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Mobile Device Could Detect Brain Injuries in Field

If you sustain a head injury today, even a mild one, you only have one choice: a trip to the hospital to determine the severity of your injury. But now, the development of a new mobile brain scan device could change all that. The device, under development, scans brain waves and will be able to, its developers say, prevent death in many cases.

British actress Natasha Richardson lived in the limelight. She was the daughter of famed actress Vanessa Redgrave and wife of Irish-born actor Liam Neeson. But at 45, she died of a brain injury, after falling down on a beginner's ski slope and walking away feeling fine.

"She suffered from what some people call a walk, talk and die syndrome," explained Michael Singer,the chief executive of BrainScope, part of a holding company owned by AOL (America Online) founder Steve Case.
Singer says a mobile brain scan device, like the one his company is developing, could have saved the actress's life.

"Our device had it been employed - we believe - would have detected that it would have been a relatively severe traumatic brain injury, and therefore, would have clarified for her and everyone on the scene that she had a very severe problem," he added.

Singer says that BrainScope's device, which is still being developed, will be portable, battery-operated, inexpensive and user friendly whether by coaches on the sidelines or army medics in the field. Today, brainwave detecting EEG machines are found mainly in hospitals. They are costly and require advanced technicians to use.

The Centers for Disease Control and Prevention estimates that 1.4 million people suffer from traumatic brain injuries (TBIs) each year. But that number could be much higher because many mild brain injuries go undetected and undiagnosed.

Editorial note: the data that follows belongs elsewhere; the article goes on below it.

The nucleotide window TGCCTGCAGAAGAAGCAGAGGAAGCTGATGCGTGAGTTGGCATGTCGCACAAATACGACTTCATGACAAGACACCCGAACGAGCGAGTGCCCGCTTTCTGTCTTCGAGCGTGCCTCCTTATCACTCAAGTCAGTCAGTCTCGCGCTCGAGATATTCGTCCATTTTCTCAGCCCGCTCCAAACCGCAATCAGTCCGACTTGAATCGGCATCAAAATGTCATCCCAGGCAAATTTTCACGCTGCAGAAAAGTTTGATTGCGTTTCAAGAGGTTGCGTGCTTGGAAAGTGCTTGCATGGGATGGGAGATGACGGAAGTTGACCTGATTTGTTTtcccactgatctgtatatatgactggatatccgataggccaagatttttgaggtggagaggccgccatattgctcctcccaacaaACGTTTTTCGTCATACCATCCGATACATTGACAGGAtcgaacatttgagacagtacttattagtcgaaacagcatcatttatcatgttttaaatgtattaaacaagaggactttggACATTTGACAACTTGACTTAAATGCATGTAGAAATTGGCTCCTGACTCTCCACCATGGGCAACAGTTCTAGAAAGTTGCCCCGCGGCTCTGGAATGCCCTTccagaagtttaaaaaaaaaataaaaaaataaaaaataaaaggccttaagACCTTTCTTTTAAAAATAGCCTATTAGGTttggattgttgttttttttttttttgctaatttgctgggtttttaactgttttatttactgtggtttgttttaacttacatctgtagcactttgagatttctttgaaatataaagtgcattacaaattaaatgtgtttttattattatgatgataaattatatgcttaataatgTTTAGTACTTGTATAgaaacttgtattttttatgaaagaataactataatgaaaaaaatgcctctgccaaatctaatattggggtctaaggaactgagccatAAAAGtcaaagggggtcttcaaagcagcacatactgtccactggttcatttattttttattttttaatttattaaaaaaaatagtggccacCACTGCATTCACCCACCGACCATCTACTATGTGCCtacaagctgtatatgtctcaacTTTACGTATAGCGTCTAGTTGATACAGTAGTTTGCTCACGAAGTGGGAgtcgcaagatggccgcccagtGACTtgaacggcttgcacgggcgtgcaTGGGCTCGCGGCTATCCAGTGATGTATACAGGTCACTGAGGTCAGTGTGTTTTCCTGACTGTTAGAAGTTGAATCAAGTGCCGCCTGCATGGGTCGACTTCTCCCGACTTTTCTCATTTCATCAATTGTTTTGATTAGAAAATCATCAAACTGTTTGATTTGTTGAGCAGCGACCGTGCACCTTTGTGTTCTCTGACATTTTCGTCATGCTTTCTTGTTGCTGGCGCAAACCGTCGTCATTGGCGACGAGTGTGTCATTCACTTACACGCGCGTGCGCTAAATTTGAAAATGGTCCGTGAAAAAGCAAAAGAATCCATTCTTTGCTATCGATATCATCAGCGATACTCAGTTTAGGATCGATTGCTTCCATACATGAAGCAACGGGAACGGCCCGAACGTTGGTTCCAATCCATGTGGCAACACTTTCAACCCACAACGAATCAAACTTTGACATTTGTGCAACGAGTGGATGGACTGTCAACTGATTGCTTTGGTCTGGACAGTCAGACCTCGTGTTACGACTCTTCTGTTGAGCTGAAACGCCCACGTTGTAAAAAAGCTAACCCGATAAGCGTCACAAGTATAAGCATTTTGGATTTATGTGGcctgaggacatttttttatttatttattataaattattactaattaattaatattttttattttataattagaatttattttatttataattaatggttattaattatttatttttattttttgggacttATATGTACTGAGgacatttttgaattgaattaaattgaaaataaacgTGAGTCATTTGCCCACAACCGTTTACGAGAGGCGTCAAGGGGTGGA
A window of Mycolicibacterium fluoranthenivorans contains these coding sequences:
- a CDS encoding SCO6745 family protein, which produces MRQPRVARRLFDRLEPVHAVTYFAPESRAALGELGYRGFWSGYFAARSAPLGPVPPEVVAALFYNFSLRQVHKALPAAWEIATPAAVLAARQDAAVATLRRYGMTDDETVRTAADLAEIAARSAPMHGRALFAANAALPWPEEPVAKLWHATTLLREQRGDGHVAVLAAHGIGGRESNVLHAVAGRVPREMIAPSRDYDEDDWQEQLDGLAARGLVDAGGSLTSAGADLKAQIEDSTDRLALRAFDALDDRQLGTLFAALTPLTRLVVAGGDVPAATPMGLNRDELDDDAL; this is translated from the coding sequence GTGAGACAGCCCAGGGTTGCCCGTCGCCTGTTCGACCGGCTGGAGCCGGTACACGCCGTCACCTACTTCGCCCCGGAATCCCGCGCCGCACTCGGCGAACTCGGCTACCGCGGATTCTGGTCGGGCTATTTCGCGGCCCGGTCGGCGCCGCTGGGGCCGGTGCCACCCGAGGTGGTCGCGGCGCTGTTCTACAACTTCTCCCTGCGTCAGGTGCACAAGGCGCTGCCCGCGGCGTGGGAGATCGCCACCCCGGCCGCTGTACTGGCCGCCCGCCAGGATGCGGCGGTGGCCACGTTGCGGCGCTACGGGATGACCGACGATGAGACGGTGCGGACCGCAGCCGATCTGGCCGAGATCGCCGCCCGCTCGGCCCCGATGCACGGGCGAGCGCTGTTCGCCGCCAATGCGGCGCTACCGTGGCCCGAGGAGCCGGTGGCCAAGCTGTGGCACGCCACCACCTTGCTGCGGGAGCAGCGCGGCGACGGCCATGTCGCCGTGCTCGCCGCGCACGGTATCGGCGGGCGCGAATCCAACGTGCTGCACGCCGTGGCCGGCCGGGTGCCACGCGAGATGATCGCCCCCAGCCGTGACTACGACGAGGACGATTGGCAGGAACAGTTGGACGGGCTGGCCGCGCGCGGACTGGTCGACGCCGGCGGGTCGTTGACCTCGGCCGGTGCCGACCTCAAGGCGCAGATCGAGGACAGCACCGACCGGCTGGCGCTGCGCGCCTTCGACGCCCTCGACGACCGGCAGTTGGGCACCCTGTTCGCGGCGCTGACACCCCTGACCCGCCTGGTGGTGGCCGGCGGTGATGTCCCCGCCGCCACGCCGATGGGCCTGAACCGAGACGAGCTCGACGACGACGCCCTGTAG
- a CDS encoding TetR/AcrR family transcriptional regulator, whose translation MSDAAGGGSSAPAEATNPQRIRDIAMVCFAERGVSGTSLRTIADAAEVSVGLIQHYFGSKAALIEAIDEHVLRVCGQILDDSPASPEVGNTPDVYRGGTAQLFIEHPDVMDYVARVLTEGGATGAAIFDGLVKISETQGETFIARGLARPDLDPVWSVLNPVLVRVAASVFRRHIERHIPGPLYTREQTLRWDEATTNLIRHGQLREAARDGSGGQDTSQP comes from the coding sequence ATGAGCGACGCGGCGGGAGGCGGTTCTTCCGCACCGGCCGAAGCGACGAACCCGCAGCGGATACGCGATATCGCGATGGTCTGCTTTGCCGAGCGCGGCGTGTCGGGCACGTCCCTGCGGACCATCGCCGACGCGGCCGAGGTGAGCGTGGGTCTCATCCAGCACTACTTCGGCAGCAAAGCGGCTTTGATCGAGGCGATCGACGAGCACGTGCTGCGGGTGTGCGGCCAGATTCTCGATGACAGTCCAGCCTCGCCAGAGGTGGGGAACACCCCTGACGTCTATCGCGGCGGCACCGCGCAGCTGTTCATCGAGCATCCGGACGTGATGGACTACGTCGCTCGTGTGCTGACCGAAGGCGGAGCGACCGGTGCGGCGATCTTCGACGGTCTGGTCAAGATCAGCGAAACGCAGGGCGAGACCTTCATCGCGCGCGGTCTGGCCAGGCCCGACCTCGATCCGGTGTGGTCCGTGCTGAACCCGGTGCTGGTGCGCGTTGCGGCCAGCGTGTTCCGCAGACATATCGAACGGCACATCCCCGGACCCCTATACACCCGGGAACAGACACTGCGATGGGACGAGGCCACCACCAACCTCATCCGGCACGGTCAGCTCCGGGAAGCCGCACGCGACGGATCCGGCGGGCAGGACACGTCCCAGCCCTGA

"We don't know how many people encounter mild traumatic brain injury. There are many people who get bumped on the head and are woozy for a minute but they never get an evaluation," said Dr. Dan Cohen, a former U.S. Defense Department physician now working as a healthcare consultant.

He says prompt diagnosis for even mild brain injuries is crucial since, if repeated over time, they can lead to life-altering cognitive defects. Singer's group says twenty percent of soldiers deployed in Iraq and Afghanistan are returning with varying degrees of TBI's. Since they often tend to underplay their injuries, eager to get back to work, knowing their level of brain injury quickly could mean a trip to the hospital instead.

"Right now there's no gear," said Dr. Cohen. "The medics are doing battlefield assessments you know can you count my fingers can you recite a few things by memory you know they are doing very primitive limited tests, tests of limited applicability."

Cohen says it's too early to endorse BrainScope's device, but the research looks promising. He compares it to mobile external defibrillators now in widespread use today.

"Whoever would have thought that you would have a device on the wall that you could grab off the wall when someone drops down and seems to have had a heart attack, you wrap it around the chest," he added. "The machine [portable defibrillator] tells you what to do and you stand back and the machine delivers electricity and saves somebody's life. Whoever thought we would have had that?"

BrainScope is gathering head injury data from patients around the country. Their mobile device could be submitted to the U.S. Food and Drug Administration for review and clearance within a year.